Legal regulators have had more success than their accountancy counterparts in ensuring that anti-money laundering (AML) rules are observed, a controversial quango has observed. However, the Office for Professional Body Anti-Money Laundering Supervision (OPBAS) concludes that almost half of legal regulators are not doing enough supervision.
In a report assessing its first year in operation OPBAS says 54% of accountancy regulators and 44% of legal regulators did not have sufficient supervisory activity. Many had ‘underdeveloped, or neglected, procedures for reporting and escalating potential AML issues,’ the report adds.
OPBAS, which is administered by the Financial Conduct Authority (FCA), was set up in February last year to scrutinise the adequacy of the supervisory arrangements at 22 professional bodies across the UK, including the Law Society and Bar Council (which delegate their AML responsibilities to their respective regulators).
OPBAS is also responsible for assessing the arrangements at CILEx Regulation, the Council for Licensed Conveyancers, the Faculty of Advocates and the Faculty Office of the Archbishop of Canterbury as well as accountancy bodies.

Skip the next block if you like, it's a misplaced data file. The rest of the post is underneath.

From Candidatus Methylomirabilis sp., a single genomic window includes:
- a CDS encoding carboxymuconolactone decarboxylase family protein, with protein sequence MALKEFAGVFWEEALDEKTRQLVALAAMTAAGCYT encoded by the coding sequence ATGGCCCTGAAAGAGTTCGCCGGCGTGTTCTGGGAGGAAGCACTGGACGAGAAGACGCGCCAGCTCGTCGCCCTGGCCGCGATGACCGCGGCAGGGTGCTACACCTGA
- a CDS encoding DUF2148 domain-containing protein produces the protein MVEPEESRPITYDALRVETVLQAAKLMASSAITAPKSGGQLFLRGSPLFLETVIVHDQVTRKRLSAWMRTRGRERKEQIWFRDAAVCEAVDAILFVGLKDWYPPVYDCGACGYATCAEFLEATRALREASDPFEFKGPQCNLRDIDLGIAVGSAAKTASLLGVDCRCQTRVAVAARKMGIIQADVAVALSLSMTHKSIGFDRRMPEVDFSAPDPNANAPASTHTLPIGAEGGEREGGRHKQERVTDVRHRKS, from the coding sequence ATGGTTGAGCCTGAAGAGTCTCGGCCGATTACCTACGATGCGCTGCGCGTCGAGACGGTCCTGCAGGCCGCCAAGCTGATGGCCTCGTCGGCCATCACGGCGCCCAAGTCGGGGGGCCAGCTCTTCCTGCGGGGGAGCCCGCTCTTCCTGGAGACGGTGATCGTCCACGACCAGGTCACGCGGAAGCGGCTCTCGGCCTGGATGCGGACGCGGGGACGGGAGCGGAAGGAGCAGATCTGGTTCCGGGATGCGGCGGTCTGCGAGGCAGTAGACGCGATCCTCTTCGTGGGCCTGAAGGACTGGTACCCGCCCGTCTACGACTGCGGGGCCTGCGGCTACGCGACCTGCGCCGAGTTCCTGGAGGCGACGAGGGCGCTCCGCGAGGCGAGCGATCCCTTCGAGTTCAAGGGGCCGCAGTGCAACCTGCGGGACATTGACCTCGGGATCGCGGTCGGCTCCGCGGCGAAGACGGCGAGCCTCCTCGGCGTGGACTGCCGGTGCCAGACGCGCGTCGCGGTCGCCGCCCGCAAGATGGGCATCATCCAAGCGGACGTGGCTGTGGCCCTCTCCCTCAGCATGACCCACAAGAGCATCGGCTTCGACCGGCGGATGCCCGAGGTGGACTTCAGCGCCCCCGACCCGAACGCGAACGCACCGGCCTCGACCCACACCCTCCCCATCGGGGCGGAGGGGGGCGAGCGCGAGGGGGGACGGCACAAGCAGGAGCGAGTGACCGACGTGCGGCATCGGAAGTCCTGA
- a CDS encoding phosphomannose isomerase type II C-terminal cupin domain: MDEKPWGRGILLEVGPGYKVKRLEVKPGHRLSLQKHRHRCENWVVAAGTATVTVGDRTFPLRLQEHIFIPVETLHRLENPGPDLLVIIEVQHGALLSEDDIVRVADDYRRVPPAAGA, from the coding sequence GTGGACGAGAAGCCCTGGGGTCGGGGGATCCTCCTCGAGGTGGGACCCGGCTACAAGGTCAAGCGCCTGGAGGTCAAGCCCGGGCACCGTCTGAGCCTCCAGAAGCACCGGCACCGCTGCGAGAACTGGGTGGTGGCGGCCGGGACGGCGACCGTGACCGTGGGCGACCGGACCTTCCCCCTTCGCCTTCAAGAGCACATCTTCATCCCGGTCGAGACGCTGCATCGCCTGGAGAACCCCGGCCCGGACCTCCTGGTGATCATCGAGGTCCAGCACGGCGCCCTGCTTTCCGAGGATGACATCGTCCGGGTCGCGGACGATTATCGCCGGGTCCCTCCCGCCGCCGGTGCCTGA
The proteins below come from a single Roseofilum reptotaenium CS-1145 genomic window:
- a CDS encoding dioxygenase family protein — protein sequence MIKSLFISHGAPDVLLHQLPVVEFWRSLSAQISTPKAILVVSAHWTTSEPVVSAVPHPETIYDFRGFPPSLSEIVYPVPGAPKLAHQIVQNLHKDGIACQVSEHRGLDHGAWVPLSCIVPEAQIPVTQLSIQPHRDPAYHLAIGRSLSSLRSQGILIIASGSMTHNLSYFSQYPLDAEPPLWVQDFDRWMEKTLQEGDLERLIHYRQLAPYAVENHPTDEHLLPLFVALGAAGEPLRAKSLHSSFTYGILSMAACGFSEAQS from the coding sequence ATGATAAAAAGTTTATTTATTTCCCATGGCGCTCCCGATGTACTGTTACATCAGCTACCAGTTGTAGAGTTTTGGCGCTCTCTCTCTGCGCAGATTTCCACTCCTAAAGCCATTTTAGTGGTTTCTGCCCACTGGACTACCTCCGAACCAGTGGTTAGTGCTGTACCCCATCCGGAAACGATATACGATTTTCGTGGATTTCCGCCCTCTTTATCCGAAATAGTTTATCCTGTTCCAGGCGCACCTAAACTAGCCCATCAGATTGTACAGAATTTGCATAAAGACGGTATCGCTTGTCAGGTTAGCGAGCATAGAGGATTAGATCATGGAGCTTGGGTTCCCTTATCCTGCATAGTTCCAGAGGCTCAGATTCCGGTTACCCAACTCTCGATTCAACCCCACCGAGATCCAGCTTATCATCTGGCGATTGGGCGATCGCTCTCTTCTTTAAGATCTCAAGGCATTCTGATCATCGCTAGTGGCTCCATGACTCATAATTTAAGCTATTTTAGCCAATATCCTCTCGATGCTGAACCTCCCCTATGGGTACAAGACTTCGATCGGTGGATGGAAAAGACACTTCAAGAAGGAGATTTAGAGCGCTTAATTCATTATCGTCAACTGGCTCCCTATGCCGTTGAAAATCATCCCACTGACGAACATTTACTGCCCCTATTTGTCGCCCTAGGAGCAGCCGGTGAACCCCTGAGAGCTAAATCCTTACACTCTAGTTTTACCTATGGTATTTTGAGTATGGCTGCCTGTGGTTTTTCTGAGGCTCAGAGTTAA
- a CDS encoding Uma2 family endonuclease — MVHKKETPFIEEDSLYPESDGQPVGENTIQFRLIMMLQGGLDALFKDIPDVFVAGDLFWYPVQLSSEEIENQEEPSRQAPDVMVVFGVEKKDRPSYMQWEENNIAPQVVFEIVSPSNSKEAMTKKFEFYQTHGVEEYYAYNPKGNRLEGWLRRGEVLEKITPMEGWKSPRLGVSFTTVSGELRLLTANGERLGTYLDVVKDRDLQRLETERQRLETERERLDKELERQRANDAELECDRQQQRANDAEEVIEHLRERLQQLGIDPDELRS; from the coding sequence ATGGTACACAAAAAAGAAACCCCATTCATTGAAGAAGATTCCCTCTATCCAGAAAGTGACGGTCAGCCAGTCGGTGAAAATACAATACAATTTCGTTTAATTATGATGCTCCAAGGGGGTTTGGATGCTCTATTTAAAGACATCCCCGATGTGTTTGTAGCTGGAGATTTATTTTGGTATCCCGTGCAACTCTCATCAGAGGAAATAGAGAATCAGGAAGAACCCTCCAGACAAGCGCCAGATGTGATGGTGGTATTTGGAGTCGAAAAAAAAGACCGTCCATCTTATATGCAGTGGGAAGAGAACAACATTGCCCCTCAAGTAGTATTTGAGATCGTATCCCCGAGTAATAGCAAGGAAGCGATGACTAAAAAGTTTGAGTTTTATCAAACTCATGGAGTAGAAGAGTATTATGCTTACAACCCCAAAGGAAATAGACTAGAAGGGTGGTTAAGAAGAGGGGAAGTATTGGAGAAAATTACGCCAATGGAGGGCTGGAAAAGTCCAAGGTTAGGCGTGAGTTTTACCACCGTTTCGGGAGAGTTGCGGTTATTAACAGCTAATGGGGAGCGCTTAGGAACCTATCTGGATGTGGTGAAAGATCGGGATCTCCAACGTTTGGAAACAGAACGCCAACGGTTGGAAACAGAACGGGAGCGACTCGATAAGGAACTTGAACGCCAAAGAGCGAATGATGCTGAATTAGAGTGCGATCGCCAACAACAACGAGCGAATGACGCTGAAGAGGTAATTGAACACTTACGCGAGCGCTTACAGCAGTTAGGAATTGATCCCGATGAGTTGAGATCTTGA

The report assesses broad themes across the so-called 'professional body supervisors' rather than assessing individual bodies - and publishes its findings as percentages of the relevant constituency. It found that 86% of professional bodies preferred to offer ’support and guidance’ to members to improve their AML compliance rather than issue penalties. Nearly all - ‘92%' - of accountancy bodies 'expressed concerns about taking robust action if this would damage their ability to attract or retain members'.
The report added that the accountancy sector had less proactive engagement with the National Crime Agency and other law enforcement agencies than the legal sector.